Local analysts explain the Kremlin's decision to take a tougher stance toward nationalist and chauvinist movements, which tried to organize the so-called Russian March, by its unwillingness to allow relations with neighboring states to deteriorate beyond repair. This in turn is because it wants to preserve its influence on their leaders.
"Had the Kremlin given the green light to the demonstration, this would have strengthened anti-Russian sentiment in neighboring states and put an end to Russia's domination of the region. Russia's mass deportation of citizens of the Caucasian and Central Asian republics may encourage the people of those countries to overthrow their pro-Russian regimes. On the other hand, the mass deportation of Azerbaijanis may negatively affect Russians in Azerbaijan, which will subsequently diminish Russia's ability to influence developments in the republic, especially the outcome of elections. By spurring on nationalist groups, the Kremlin will continue to put pressure on the puppet regimes of neighboring states, using the country's two million Azerbaijanis, along with other non-Russians, as hostages." (Yeni Musavat, November 5.)
According to the local press, the Kazakh authorities hope to develop nuclear technologies, including uranium production and enrichment, jointly with Russia.
"Atomic energy, high technologies and transport potential are the three engines that should propel our economy onto the global market. One of our most attractive advantages for foreign investors is our unique technology for underground uranium extraction, which significantly cuts production costs. The world has common interests on the nuclear raw materials market, because uranium reserves are becoming depleted and prices are rising." (Kazakhstanskaya Pravda, November 3.)
The majority of the Kyrgyz media have been writing about the confrontation between the president and the opposition. The acute internal political crisis has nearly overshadowed all other information.
The press writes that the success of a program to resettle Russian speakers in Russia will depend on the policies of CIS governments.
"Russia has flung open its doors to ethnic Russians who live outside Russia. This policy has a direct bearing on Kyrgyzstan... The motives of those who decide to leave the republic are understandable. They have lived on a pittance for years, without any hope of a better future. There is also a psychological factor at play: Russian speakers in the former Soviet republics are becoming a national minority. Russians have been ousted from nearly all [state and public] bodies." (MSN, November 3.)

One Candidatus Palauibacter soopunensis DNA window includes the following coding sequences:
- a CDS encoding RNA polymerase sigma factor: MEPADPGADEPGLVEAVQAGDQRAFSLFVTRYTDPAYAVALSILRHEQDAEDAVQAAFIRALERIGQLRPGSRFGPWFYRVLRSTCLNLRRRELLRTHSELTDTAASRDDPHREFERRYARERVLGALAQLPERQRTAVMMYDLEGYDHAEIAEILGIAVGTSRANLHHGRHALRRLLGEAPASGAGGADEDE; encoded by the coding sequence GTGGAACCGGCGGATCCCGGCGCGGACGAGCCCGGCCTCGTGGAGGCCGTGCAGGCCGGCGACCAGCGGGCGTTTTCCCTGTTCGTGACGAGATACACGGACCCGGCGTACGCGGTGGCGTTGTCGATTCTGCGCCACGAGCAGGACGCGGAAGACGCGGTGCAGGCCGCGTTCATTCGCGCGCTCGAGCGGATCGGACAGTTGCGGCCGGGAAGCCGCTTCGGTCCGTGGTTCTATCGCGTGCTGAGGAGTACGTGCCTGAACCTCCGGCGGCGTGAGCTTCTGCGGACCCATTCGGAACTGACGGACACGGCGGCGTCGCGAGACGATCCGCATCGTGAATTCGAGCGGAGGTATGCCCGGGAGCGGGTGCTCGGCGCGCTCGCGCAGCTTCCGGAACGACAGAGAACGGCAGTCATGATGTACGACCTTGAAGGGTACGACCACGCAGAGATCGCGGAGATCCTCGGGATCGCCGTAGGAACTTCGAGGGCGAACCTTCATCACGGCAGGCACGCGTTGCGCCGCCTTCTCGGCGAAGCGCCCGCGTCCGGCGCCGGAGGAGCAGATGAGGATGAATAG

Journalists have been analyzing various scenarios for relations in the Russia-EU-U.S. triangle. Experts note a growing European wariness of the Kremlin's ambitions, and Moscow's fear of NATO expansion. They also write that the Russian authorities are unlikely to revive the western democratic model, which has proved unviable in Russia, in order to maintain stability.
"Russia has said openly that it wants to become a leader on the global political scene. But Europe cannot accept this. Russia is a little worried by the approach of NATO forces. Russia will not choose the path leading to democracy, but will opt for the authoritarian one that promises stability." (Khurriyat, November 1.)
According to observers, Russian aluminum giant RusAl will not resolve its conflict with Tajikistan's government over the Rogun Hydropower Plant. They believe the reason for this is the republic's intention to stop cooperating with the Russian company and sign a deal with Pakistan.
"The unfinished hydropower plant is a Soviet legacy, half of which belongs to Russia. In 2005, Tajikistan's parliament denounced the agreement on the completion of the plant [by RusAl], which provoked the conflict. Tajikistan's desire to cooperate with Pakistan may be one of the obstacles to settling the conflict." (Ferghana.ru, November 2.)
The local media are analyzing the experience of post-communist Russia to find a way to defuse the ethnic-clan confrontation in Tajikistan, which threatens the security of those who may have to cede power after elections.
"Everyone knows very well about the irreconcilable stand of the opposition forces in Tajikistan and their uncompromising approach to many issues. Therefore, everyone thinks that the opposition will be likewise uncompromising with regard to the security of those who will have to cede power. As for Russia, the leading democratic countries have silently accepted the Russian belief that Russian oligarchs, who appeared during the initial period of the accumulation of capital, should be left alone, for reasons of stability. President Vladimir Putin has attacked only Gusinsky, Berezovskly and Khodorkovsky, but ensured the safety of President Yeltsin and his family. All other oligarchs have become part and parcel of the global economy. In other words, the West and Russia have solved the problem of security for those who used to be in power, and ensured the security of their wealth, families and clans." (Vecherny Dushanbe, November 2.)
Writing ahead of the 15th summit of the CIS, the opposition press has raised the issue of whether the organization should continue to exist.
"There is one more reason in favor of dissolving the CIS: Russia, which has been the center of gravity of this international union. If Russia had a clear-cut foreign policy toward the CIS countries, it could preserve it as a powerful geopolitical and geoeconomic organization. Russia alone could encourage the spread of democratic values, which might also take root in Russian society. But it actually encouraged the de-modernization of Central Asia and the emergence of authoritarian regimes there. Russia's policy in the majority of the CIS countries relies on the political and economic elites, who are busy enriching themselves while a substantial part of the population is living in misery. The loyalty of the ruling elites is a key criterion of regional cooperation for Russian politicians. Russia supports the ruling elites in the CIS only if they remain loyal to Russia and refuse to cooperate with the United States or the West, acting on the principle of 'He may be an S.O.B., but he is our S.O.B.'" (Asia-Plus, November 2.)